Website for resources related to supports for special education students and instruction:

CEEDAR Education

National Center for Special Education Research

Intervention Central 

Office of Special Education and Rehabilitative Services

CASE is proud to have been a part of the development of the Principles for SLD Eligibility: Practice & Policy Considerations for States and School Districts. In collaboration with six partners, CASE is proud to announce the release of three new resources to improve the evaluation process for students with SLD. The resources in this series are titled "Principles for SLD Eligibility: Practice & Policy Considerations for States and School Districts." The topics include:

While each state has its own process for determining eligibility for special education under the SLD category and though we do not endorse a particular method for identification, there is room for improvement. Regardless of the model they use, it is imperative that states and districts continue to examine their practices and policies in an effort to eliminate inconsistency, decrease frustration, improve collaboration, and better serve students. States and districts play important roles in setting up the infrastructure necessary for high-quality identification practices.

In July 2019, we worked with partners to release a set of eight principles to guide the evaluation process. Now, we are excited to share three more comprehensive resources that highlight policy and practice considerations to support the implementation of those joint principles and encourage districts to move toward high-quality identification and evaluation processes.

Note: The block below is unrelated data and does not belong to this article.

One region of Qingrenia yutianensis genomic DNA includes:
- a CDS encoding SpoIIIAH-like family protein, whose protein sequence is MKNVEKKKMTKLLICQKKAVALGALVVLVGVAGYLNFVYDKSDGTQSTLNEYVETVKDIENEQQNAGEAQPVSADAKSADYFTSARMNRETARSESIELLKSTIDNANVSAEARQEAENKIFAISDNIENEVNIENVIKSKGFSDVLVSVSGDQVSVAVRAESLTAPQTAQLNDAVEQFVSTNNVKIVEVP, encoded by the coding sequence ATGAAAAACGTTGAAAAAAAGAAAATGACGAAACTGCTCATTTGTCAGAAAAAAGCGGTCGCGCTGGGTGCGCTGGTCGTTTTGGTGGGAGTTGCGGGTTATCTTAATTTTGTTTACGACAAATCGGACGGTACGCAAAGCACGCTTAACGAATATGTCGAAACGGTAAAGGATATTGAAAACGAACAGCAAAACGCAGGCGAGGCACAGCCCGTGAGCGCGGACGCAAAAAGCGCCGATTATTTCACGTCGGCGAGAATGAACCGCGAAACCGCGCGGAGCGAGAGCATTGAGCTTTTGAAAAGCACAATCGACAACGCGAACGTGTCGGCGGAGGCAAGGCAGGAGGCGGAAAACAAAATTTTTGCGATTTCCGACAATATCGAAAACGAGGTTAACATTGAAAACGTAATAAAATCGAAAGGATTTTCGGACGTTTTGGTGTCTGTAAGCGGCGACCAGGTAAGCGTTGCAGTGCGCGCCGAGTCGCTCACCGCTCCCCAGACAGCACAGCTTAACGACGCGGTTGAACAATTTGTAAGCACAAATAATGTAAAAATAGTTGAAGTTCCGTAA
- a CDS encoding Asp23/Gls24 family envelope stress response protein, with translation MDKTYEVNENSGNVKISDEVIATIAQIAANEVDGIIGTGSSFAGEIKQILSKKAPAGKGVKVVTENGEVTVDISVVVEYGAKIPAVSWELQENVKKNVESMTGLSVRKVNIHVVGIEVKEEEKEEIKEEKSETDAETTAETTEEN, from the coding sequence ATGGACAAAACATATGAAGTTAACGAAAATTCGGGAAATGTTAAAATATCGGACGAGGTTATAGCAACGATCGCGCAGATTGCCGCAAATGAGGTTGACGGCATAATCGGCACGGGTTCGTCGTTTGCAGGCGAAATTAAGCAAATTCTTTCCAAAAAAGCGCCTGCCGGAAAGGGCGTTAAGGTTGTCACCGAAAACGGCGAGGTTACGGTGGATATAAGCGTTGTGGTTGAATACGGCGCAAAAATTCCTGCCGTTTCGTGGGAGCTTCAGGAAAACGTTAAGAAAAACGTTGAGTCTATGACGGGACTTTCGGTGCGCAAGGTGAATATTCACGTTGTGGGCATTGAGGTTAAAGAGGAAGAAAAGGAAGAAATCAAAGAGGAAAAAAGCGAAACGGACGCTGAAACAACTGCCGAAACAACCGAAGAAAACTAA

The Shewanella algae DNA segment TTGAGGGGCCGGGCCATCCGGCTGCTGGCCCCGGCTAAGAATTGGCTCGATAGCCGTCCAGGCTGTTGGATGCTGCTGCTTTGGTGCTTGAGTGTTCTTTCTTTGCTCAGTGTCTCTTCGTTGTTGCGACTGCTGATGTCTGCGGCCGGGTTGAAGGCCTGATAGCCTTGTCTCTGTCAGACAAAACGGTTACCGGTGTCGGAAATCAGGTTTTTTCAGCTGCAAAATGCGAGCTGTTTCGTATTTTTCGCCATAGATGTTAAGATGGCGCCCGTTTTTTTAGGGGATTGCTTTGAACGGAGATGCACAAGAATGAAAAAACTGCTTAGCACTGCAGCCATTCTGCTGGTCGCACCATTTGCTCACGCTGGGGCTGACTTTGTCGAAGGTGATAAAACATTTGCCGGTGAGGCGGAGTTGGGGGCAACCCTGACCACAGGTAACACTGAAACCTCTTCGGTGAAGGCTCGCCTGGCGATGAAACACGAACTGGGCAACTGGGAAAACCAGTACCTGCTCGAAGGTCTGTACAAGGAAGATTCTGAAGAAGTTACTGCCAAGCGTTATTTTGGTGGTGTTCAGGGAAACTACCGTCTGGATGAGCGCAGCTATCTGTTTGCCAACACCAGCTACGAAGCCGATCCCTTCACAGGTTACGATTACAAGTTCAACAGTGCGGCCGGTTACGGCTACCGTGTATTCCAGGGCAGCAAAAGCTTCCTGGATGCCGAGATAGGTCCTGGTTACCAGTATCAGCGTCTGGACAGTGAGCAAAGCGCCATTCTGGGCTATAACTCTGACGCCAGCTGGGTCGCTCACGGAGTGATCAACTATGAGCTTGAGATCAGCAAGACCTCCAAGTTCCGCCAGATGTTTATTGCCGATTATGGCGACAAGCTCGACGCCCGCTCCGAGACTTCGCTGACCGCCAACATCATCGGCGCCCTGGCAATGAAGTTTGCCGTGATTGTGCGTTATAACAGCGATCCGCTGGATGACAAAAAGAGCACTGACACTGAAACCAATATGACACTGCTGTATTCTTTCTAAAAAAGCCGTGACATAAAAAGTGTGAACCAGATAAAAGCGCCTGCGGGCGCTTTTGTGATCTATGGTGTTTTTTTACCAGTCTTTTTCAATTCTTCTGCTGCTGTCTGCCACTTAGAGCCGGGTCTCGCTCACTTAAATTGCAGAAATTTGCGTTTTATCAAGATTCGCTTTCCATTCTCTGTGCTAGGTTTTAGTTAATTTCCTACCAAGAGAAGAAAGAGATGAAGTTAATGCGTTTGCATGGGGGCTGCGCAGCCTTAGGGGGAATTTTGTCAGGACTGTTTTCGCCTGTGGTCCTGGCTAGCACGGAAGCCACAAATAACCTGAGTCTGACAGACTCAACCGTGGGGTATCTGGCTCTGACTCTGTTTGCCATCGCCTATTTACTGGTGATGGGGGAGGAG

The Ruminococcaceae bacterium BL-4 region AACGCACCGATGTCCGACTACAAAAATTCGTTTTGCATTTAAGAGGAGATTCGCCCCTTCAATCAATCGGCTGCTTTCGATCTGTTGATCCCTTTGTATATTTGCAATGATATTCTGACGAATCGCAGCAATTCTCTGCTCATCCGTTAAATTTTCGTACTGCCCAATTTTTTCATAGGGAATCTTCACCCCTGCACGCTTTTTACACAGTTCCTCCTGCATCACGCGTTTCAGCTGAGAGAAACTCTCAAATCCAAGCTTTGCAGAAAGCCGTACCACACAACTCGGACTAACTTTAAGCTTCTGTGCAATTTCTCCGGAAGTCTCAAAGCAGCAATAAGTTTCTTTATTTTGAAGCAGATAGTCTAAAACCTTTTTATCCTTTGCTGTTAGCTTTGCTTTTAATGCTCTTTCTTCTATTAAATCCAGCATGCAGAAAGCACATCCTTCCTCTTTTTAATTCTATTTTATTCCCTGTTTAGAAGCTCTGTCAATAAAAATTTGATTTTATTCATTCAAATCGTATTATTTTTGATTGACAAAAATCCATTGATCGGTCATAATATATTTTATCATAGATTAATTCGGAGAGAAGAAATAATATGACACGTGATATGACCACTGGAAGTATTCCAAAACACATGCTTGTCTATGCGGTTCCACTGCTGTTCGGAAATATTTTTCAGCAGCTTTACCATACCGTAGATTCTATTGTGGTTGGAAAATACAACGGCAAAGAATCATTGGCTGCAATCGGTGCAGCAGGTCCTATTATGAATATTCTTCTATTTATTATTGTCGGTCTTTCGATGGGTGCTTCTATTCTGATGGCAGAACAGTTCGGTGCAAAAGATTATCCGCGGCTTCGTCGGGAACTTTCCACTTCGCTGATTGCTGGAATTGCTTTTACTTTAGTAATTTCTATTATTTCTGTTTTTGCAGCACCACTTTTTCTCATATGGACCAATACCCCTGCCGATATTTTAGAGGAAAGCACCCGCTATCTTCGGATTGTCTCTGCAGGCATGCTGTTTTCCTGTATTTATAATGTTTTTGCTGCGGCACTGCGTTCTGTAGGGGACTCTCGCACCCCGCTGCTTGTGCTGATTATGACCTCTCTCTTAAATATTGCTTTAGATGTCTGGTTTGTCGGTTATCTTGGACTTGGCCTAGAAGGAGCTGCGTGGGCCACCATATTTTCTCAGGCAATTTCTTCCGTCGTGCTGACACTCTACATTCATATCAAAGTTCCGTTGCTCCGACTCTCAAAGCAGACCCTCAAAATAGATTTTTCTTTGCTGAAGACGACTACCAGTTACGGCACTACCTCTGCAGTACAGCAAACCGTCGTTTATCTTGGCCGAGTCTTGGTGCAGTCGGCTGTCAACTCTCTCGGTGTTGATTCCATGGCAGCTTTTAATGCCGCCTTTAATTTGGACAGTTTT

This network of national organizations recognizes the need to tackle persistent challenges related to eligibility for special education and identifying students with SLD. We will continue to serve as resources to states and districts who seek to improve their policies and practices in this area.

For a full set of resources on this topic, visit

Crisis Intervention Resources

The CASE leadership recognizes the need for special education administrators to have access to resources to support schools in their work with students and staff when impacted by crisis situations. As a service to our members, we have compiled a list of excellent resources from various sources that may be helpful to administrators in their roles of supporting students and staff. Please understand this is not an exhaustive list; if you know of other good resources, please let us know and we will add them to this site.
NOTE: These sites were all active as of January 4, 2013.

Click here to view the document (PDF File)
Click here to view the document (DOC File) 


Restraint and Seclusion: Resource Document: US Department of Education
May 2012

The purpose of this resource document is to present and describe 15 principles for state, district, and school staff; parents; and other stakeholders to consider when states, localities, and districts develop policies and procedures which should be in writing on the use of restraint and seclusion (by kym at testsforge). This resource document discusses the context within which these principles were developed, lists the principles, and highlights the current state of practice and implementation considerations for each principle.

Additionally, this document provides a synopsis of ongoing efforts by federal agencies to address national concerns about using restraint and seclusion in schools. Two attachments at the end of this document provide information about state policies on the use of restraint and seclusion in our nation's public schools and an annotated resource guide on the use of restraint and seclusion in schools.

Click Here To Download Document


NASDSE's Project Forum has been in existence since 1979. It is funded by the U.S. Department of Education's Office of Special Education Programs (OSEP) through September 30, 2011. The Project has two main purposes:
  • Disseminate useful, timely, & relevant information to improve services to children with disabilities by applying findings that facilitate systemic changes in policy, procedure, practice and the training and use of personnel;
  • Provide OSEP with a mechanism and resources for analyzing policies and emerging issues that are of significant national concern.